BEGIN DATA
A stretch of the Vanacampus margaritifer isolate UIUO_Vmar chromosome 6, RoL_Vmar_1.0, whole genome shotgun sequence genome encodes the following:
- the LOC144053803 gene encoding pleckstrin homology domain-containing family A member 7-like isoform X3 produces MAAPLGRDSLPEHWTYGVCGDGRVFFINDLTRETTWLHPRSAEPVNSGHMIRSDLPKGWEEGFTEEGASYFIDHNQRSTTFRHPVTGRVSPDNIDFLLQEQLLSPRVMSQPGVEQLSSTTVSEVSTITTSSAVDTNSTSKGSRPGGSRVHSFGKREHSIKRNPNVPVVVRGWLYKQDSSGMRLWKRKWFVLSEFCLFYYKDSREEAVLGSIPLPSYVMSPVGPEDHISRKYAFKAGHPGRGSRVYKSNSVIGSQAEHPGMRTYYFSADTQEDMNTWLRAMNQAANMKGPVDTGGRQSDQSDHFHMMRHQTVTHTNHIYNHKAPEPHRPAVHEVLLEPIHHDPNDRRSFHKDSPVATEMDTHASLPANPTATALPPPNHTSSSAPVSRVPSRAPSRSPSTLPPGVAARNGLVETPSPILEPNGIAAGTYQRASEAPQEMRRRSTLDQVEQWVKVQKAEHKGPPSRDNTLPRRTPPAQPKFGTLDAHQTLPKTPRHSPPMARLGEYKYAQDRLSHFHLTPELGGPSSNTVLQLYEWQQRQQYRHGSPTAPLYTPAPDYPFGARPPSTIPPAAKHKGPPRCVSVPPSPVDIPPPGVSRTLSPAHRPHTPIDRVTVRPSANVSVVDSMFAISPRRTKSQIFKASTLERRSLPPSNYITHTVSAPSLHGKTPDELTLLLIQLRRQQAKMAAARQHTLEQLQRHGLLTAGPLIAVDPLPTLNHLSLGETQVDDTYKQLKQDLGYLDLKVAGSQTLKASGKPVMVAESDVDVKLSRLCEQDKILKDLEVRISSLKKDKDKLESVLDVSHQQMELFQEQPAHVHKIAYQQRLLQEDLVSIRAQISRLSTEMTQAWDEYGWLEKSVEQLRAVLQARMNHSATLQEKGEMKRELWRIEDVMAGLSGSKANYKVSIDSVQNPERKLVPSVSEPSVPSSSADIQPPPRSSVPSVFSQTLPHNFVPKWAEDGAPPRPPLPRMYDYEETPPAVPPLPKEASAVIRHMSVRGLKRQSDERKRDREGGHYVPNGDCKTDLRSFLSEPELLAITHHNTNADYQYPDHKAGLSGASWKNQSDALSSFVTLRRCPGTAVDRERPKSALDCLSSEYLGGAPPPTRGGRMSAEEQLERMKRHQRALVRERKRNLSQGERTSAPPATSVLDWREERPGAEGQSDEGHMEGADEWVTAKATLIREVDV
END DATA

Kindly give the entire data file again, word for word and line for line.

A stretch of the Vanacampus margaritifer isolate UIUO_Vmar chromosome 6, RoL_Vmar_1.0, whole genome shotgun sequence genome encodes the following:
- the LOC144053803 gene encoding pleckstrin homology domain-containing family A member 7-like isoform X3 produces MAAPLGRDSLPEHWTYGVCGDGRVFFINDLTRETTWLHPRSAEPVNSGHMIRSDLPKGWEEGFTEEGASYFIDHNQRSTTFRHPVTGRVSPDNIDFLLQEQLLSPRVMSQPGVEQLSSTTVSEVSTITTSSAVDTNSTSKGSRPGGSRVHSFGKREHSIKRNPNVPVVVRGWLYKQDSSGMRLWKRKWFVLSEFCLFYYKDSREEAVLGSIPLPSYVMSPVGPEDHISRKYAFKAGHPGRGSRVYKSNSVIGSQAEHPGMRTYYFSADTQEDMNTWLRAMNQAANMKGPVDTGGRQSDQSDHFHMMRHQTVTHTNHIYNHKAPEPHRPAVHEVLLEPIHHDPNDRRSFHKDSPVATEMDTHASLPANPTATALPPPNHTSSSAPVSRVPSRAPSRSPSTLPPGVAARNGLVETPSPILEPNGIAAGTYQRASEAPQEMRRRSTLDQVEQWVKVQKAEHKGPPSRDNTLPRRTPPAQPKFGTLDAHQTLPKTPRHSPPMARLGEYKYAQDRLSHFHLTPELGGPSSNTVLQLYEWQQRQQYRHGSPTAPLYTPAPDYPFGARPPSTIPPAAKHKGPPRCVSVPPSPVDIPPPGVSRTLSPAHRPHTPIDRVTVRPSANVSVVDSMFAISPRRTKSQIFKASTLERRSLPPSNYITHTVSAPSLHGKTPDELTLLLIQLRRQQAKMAAARQHTLEQLQRHGLLTAGPLIAVDPLPTLNHLSLGETQVDDTYKQLKQDLGYLDLKVAGSQTLKASGKPVMVAESDVDVKLSRLCEQDKILKDLEVRISSLKKDKDKLESVLDVSHQQMELFQEQPAHVHKIAYQQRLLQEDLVSIRAQISRLSTEMTQAWDEYGWLEKSVEQLRAVLQARMNHSATLQEKGEMKRELWRIEDVMAGLSGSKANYKVSIDSVQNPERKLVPSVSEPSVPSSSADIQPPPRSSVPSVFSQTLPHNFVPKWAEDGAPPRPPLPRMYDYEETPPAVPPLPKEASAVIRHMSVRGLKRQSDERKRDREGGHYVPNGDCKTDLRSFLSEPELLAITHHNTNADYQYPDHKAGLSGASWKNQSDALSSFVTLRRCPGTAVDRERPKSALDCLSSEYLGGAPPPTRGGRMSAEEQLERMKRHQRALVRERKRNLSQGERTSAPPATSVLDWREERPGAEGQSDEGHMEGADEWVTAKATLIREVDV